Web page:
- ‘To keep her hair from falling where it wasn't needed, she had pulled it up to a tight bun and sprayed as much hair spray as the ozone layer allowed.’
- ‘I quickly pulled my hair into a tight bun, not wanting to bother with a swim cap.’
- ‘Her hair was pulled into a tight bun exposing her beautiful neck.’
- ‘She was an aging woman, with her grey hair tied back in a tight bun.’
- ‘If local women venture onto the dusty streets at all, they sport ankle-length dresses, buttoned-up blouses and 1930s hairstyles with buns and pompadours.’
- ‘Her hair was no longer in a tight bun, but in a loose ponytail.’
- ‘Her hair was pulled back into a tight bun, with a few soft bangs curled around, just framing her brow.’
- ‘Smiling, she tidied up her hair into a tight bun, with a thin, wooden chopstick going through it.’
- ‘She was young, only about twenty-two, but the way she wore her blond hair pulled back in a tight bun added years onto her age.’
- ‘After dressing, Abby dampened her hair, pulling it up in a tight bun and tying a black and white ribbon around it.’
- ‘Some people have a natural ability to create buns, updos or French Twists on their own hair without any assistance.’
- ‘Her hair was pulled up into a bun that let tight ringlets dangle down, her dress was white and iridescent.’
- ‘Quick add-ons like wigs, buns, falls and ponytails give you salon hair in-between appointments and they're recyclable.’
- ‘They work great on my very thick, pretty curly hair for ponytails and sloppy buns.’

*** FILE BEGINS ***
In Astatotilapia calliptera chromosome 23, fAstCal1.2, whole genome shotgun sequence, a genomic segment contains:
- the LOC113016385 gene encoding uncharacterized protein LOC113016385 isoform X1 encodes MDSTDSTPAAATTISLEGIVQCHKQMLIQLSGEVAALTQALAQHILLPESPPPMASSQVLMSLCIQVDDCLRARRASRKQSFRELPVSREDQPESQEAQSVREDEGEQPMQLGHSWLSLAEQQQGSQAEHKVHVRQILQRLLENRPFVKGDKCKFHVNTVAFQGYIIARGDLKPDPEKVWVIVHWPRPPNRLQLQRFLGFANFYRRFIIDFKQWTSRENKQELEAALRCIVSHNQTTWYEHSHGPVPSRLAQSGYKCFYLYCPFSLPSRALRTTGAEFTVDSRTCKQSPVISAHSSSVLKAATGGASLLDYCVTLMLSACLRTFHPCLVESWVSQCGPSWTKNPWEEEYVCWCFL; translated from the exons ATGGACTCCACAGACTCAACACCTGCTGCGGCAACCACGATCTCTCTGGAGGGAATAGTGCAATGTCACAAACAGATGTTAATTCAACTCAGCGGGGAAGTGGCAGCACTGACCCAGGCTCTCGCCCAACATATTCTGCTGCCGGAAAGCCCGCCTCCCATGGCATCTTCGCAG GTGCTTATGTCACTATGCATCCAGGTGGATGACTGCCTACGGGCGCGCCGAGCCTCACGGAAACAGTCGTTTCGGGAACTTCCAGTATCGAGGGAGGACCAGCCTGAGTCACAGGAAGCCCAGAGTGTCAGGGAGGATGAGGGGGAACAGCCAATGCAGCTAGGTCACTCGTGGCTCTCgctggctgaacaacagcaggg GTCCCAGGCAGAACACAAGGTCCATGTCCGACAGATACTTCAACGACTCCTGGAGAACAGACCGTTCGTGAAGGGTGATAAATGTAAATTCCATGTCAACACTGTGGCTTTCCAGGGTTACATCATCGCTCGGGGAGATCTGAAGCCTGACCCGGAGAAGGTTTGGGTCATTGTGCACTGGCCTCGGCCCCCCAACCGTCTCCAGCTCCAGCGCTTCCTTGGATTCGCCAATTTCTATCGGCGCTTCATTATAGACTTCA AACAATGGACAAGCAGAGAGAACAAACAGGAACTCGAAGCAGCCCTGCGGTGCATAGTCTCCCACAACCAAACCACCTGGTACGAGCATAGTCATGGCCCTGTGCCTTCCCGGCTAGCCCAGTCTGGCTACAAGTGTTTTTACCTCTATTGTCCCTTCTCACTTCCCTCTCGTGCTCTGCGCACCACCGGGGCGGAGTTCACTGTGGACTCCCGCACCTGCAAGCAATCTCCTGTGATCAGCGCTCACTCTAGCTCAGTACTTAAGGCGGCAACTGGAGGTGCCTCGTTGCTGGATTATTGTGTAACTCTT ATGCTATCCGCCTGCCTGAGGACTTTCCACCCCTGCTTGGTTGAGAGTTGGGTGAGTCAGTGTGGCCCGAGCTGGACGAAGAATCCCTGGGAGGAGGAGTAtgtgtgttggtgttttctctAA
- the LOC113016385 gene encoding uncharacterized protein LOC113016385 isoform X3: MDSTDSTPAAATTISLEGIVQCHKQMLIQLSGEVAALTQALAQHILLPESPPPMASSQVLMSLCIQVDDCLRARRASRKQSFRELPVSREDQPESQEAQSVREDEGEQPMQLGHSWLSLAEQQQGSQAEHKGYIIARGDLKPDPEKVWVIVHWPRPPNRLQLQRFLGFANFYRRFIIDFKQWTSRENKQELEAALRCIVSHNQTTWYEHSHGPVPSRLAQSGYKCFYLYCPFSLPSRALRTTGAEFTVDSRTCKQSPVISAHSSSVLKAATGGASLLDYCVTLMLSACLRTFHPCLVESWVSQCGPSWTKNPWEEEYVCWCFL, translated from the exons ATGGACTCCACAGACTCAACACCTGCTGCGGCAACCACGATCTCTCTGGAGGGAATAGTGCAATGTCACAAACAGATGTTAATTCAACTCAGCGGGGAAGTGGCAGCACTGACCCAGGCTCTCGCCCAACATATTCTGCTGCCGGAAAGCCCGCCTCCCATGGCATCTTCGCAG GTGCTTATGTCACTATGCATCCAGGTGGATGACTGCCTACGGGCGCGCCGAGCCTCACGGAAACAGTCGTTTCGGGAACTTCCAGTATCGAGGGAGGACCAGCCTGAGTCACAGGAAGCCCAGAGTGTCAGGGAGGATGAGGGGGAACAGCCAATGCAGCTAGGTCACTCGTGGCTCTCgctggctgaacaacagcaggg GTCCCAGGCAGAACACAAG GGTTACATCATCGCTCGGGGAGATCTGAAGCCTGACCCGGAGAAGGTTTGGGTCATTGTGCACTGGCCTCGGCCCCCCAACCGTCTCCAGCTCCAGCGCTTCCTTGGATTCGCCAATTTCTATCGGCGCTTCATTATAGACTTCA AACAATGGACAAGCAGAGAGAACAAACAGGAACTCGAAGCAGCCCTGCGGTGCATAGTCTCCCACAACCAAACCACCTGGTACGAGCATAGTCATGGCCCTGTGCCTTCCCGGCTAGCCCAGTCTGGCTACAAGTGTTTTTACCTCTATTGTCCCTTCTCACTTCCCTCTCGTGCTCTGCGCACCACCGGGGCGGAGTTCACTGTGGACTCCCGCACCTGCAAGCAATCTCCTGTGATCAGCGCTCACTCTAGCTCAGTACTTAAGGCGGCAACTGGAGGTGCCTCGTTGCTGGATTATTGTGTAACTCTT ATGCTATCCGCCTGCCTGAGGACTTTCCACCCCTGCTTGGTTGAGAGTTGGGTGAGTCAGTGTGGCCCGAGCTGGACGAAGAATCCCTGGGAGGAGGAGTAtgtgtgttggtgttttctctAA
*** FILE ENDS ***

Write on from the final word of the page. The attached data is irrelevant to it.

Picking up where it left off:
- ‘Lydia Scott smoothed a flyaway strand of hair back into her tight bun.’
- ‘Maids always wore their hair in tight buns, but the hair of this maid was falling down around her neck.’
- ‘She looked very muscular and in her mid-forties with rich, dark brown curly hair put back in a tight bun.’
3bunsNorth American informal A person's buttocks.
buttocks, behind, backside, rear, rear end, seat, haunches, cheeksView synonyms
- ‘It takes a very secure individual to call their buttocks, buns.’
- ‘Tight, toned and shapely buns and thighs can be yours with this energetic new yoga program.’
- ‘The only reason, he adds, that I don't have women walking by me and with a sexy glance saying, "Nice Buns", and smiling knowingly, is because I do not use the Bowflexor.’
have a bun in the oven
informal Be pregnant.
- ‘This chick, who's like a soapie star in Australia - announced six weeks ago that she had a bun in the oven.’
- ‘Which Big Brother brunette has a bun in the oven?’
- ‘Once Bening successfully has a bun in the oven, Shandling's work is done, so he becomes the typical lazy husband, not interested in sex or talking.’
- ‘It was still a bit strange that I was not yet twenty but still had a bun in the oven.’
Late Middle English: of unknown origin.
We take a look at several popular, though confusing, punctuation marks.
From Afghanistan to Zimbabwe, discover surprising and intriguing language facts from around the globe.
The definitions of ‘buddy’ and ‘bro’ in the OED have recently been revised. We explore their history and increase in popularity.